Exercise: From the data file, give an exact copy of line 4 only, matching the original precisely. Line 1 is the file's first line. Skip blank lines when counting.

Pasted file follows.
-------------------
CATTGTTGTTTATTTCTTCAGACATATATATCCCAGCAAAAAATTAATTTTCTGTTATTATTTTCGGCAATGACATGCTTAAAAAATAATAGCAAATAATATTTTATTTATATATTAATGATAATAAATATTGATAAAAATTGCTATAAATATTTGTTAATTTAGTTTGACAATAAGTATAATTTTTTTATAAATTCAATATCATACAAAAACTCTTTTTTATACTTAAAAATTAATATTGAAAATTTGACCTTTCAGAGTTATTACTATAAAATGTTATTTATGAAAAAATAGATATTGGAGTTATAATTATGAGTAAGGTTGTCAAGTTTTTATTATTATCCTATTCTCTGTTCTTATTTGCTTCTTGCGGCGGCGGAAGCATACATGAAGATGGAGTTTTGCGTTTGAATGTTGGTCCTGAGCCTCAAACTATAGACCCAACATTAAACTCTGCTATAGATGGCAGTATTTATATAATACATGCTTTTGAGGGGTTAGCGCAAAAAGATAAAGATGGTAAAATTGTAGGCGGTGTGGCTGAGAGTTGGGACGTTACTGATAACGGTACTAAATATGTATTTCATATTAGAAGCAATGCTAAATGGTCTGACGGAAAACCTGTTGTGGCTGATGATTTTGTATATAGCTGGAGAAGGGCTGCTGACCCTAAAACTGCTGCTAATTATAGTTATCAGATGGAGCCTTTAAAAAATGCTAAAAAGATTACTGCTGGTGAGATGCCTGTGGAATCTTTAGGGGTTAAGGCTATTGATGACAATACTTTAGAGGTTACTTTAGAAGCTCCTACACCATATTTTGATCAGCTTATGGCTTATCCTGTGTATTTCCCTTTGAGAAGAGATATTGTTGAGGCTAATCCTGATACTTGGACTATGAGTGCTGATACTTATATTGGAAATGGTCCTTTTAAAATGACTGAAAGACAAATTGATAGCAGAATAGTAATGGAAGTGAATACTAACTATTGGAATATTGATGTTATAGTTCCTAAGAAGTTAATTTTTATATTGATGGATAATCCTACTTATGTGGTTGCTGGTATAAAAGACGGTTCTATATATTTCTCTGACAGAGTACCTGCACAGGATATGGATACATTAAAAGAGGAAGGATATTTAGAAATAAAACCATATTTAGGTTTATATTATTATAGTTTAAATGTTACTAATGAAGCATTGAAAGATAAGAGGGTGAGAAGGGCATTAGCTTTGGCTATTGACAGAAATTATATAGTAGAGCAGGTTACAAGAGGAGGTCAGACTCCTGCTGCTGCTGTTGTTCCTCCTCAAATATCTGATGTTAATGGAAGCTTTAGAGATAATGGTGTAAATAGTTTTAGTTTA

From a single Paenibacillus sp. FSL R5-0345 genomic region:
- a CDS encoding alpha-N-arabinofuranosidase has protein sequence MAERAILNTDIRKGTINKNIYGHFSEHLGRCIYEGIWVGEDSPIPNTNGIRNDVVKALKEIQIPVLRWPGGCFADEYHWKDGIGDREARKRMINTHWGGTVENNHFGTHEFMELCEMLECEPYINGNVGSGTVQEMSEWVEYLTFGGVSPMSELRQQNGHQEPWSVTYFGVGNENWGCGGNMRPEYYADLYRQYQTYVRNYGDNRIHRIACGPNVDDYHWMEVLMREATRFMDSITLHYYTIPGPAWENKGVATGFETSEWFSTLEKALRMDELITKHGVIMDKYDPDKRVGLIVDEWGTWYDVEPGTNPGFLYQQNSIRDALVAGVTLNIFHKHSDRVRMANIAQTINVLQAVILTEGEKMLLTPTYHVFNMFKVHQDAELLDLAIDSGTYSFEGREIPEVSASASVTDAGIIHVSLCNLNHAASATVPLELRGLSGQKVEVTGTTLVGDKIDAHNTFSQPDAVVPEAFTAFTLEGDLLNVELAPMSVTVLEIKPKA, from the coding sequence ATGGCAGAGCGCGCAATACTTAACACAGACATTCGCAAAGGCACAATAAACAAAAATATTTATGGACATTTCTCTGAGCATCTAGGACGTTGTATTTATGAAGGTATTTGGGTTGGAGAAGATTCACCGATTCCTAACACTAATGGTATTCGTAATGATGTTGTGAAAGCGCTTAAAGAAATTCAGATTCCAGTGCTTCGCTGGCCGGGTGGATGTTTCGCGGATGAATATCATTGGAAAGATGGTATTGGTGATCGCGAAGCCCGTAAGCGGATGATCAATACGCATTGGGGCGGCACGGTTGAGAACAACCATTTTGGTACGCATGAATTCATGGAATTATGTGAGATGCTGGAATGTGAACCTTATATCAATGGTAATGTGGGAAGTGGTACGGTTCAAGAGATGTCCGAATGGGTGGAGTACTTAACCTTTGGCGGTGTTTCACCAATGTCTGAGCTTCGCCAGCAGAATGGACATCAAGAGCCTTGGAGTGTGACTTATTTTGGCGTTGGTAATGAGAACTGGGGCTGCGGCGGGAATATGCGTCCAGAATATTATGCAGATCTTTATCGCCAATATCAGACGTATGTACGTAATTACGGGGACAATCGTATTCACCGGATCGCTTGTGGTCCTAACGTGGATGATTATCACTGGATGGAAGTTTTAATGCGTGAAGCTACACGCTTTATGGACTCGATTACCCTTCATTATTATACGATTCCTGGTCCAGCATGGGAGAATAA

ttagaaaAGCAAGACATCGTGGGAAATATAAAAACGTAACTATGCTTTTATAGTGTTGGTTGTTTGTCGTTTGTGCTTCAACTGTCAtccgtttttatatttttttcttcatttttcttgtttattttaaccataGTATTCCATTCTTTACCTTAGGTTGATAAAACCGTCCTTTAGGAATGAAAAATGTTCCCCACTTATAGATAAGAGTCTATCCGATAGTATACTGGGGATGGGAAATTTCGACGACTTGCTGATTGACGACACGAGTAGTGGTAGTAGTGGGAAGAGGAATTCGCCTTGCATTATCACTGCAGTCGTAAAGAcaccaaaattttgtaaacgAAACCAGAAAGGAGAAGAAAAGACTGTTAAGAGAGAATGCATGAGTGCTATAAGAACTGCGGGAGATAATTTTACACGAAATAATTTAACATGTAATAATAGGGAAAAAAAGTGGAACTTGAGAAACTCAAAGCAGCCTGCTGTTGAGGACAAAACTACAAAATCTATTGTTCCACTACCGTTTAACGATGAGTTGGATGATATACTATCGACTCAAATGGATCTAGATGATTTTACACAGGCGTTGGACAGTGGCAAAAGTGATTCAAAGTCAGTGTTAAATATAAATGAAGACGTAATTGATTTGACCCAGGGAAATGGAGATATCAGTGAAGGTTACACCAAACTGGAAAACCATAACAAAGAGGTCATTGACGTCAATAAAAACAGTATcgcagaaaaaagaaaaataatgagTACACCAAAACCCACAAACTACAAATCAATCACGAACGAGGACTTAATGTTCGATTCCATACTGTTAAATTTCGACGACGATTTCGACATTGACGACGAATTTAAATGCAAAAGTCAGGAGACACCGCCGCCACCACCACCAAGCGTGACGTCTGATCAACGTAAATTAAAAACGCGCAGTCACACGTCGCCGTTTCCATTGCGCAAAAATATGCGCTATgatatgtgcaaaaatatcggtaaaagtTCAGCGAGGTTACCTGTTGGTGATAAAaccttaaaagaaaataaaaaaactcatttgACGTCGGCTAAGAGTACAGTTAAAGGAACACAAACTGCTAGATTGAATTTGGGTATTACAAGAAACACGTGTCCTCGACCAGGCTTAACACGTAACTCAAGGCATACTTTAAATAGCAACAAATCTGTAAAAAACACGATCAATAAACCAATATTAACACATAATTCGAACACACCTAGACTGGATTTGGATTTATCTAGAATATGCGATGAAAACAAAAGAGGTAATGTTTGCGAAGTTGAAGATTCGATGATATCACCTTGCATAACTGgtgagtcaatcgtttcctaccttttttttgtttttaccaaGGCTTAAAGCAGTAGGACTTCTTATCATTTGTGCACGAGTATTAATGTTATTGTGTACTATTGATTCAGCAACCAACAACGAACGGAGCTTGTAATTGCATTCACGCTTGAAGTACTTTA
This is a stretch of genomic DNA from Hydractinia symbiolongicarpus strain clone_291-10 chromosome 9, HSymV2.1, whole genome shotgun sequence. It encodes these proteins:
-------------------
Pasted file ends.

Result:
ttagaaaAGCAAGACATCGTGGGAAATATAAAAACGTAACTATGCTTTTATAGTGTTGGTTGTTTGTCGTTTGTGCTTCAACTGTCAtccgtttttatatttttttcttcatttttcttgtttattttaaccataGTATTCCATTCTTTACCTTAGGTTGATAAAACCGTCCTTTAGGAATGAAAAATGTTCCCCACTTATAGATAAGAGTCTATCCGATAGTATACTGGGGATGGGAAATTTCGACGACTTGCTGATTGACGACACGAGTAGTGGTAGTAGTGGGAAGAGGAATTCGCCTTGCATTATCACTGCAGTCGTAAAGAcaccaaaattttgtaaacgAAACCAGAAAGGAGAAGAAAAGACTGTTAAGAGAGAATGCATGAGTGCTATAAGAACTGCGGGAGATAATTTTACACGAAATAATTTAACATGTAATAATAGGGAAAAAAAGTGGAACTTGAGAAACTCAAAGCAGCCTGCTGTTGAGGACAAAACTACAAAATCTATTGTTCCACTACCGTTTAACGATGAGTTGGATGATATACTATCGACTCAAATGGATCTAGATGATTTTACACAGGCGTTGGACAGTGGCAAAAGTGATTCAAAGTCAGTGTTAAATATAAATGAAGACGTAATTGATTTGACCCAGGGAAATGGAGATATCAGTGAAGGTTACACCAAACTGGAAAACCATAACAAAGAGGTCATTGACGTCAATAAAAACAGTATcgcagaaaaaagaaaaataatgagTACACCAAAACCCACAAACTACAAATCAATCACGAACGAGGACTTAATGTTCGATTCCATACTGTTAAATTTCGACGACGATTTCGACATTGACGACGAATTTAAATGCAAAAGTCAGGAGACACCGCCGCCACCACCACCAAGCGTGACGTCTGATCAACGTAAATTAAAAACGCGCAGTCACACGTCGCCGTTTCCATTGCGCAAAAATATGCGCTATgatatgtgcaaaaatatcggtaaaagtTCAGCGAGGTTACCTGTTGGTGATAAAaccttaaaagaaaataaaaaaactcatttgACGTCGGCTAAGAGTACAGTTAAAGGAACACAAACTGCTAGATTGAATTTGGGTATTACAAGAAACACGTGTCCTCGACCAGGCTTAACACGTAACTCAAGGCATACTTTAAATAGCAACAAATCTGTAAAAAACACGATCAATAAACCAATATTAACACATAATTCGAACACACCTAGACTGGATTTGGATTTATCTAGAATATGCGATGAAAACAAAAGAGGTAATGTTTGCGAAGTTGAAGATTCGATGATATCACCTTGCATAACTGgtgagtcaatcgtttcctaccttttttttgtttttaccaaGGCTTAAAGCAGTAGGACTTCTTATCATTTGTGCACGAGTATTAATGTTATTGTGTACTATTGATTCAGCAACCAACAACGAACGGAGCTTGTAATTGCATTCACGCTTGAAGTACTTTA